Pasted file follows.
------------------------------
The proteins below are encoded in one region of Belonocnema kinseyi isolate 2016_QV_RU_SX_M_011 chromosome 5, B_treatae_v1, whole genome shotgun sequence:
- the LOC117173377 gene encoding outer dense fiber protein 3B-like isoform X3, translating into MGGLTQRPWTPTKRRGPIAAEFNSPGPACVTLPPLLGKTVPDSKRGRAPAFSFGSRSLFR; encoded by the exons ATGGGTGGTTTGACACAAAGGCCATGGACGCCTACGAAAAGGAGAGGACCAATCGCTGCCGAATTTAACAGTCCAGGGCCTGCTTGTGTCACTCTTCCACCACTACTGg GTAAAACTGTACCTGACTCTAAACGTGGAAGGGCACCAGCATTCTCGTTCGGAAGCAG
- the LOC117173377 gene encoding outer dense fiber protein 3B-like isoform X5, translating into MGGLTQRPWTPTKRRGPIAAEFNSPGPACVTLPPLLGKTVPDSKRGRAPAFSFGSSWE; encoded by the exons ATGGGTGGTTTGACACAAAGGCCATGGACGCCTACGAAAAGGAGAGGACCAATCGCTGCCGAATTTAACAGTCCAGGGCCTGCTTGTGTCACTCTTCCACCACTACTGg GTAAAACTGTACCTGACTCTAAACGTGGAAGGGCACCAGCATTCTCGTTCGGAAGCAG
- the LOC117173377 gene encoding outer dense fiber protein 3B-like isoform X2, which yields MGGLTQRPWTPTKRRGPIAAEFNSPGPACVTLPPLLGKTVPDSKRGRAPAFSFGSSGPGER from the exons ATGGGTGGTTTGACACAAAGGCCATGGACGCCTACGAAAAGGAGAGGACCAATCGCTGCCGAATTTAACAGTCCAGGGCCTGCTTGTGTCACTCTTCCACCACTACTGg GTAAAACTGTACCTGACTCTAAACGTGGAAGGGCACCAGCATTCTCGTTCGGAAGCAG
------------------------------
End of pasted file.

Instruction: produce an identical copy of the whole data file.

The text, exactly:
The proteins below are encoded in one region of Belonocnema kinseyi isolate 2016_QV_RU_SX_M_011 chromosome 5, B_treatae_v1, whole genome shotgun sequence:
- the LOC117173377 gene encoding outer dense fiber protein 3B-like isoform X3, translating into MGGLTQRPWTPTKRRGPIAAEFNSPGPACVTLPPLLGKTVPDSKRGRAPAFSFGSRSLFR; encoded by the exons ATGGGTGGTTTGACACAAAGGCCATGGACGCCTACGAAAAGGAGAGGACCAATCGCTGCCGAATTTAACAGTCCAGGGCCTGCTTGTGTCACTCTTCCACCACTACTGg GTAAAACTGTACCTGACTCTAAACGTGGAAGGGCACCAGCATTCTCGTTCGGAAGCAG
- the LOC117173377 gene encoding outer dense fiber protein 3B-like isoform X5, translating into MGGLTQRPWTPTKRRGPIAAEFNSPGPACVTLPPLLGKTVPDSKRGRAPAFSFGSSWE; encoded by the exons ATGGGTGGTTTGACACAAAGGCCATGGACGCCTACGAAAAGGAGAGGACCAATCGCTGCCGAATTTAACAGTCCAGGGCCTGCTTGTGTCACTCTTCCACCACTACTGg GTAAAACTGTACCTGACTCTAAACGTGGAAGGGCACCAGCATTCTCGTTCGGAAGCAG
- the LOC117173377 gene encoding outer dense fiber protein 3B-like isoform X2, which yields MGGLTQRPWTPTKRRGPIAAEFNSPGPACVTLPPLLGKTVPDSKRGRAPAFSFGSSGPGER from the exons ATGGGTGGTTTGACACAAAGGCCATGGACGCCTACGAAAAGGAGAGGACCAATCGCTGCCGAATTTAACAGTCCAGGGCCTGCTTGTGTCACTCTTCCACCACTACTGg GTAAAACTGTACCTGACTCTAAACGTGGAAGGGCACCAGCATTCTCGTTCGGAAGCAG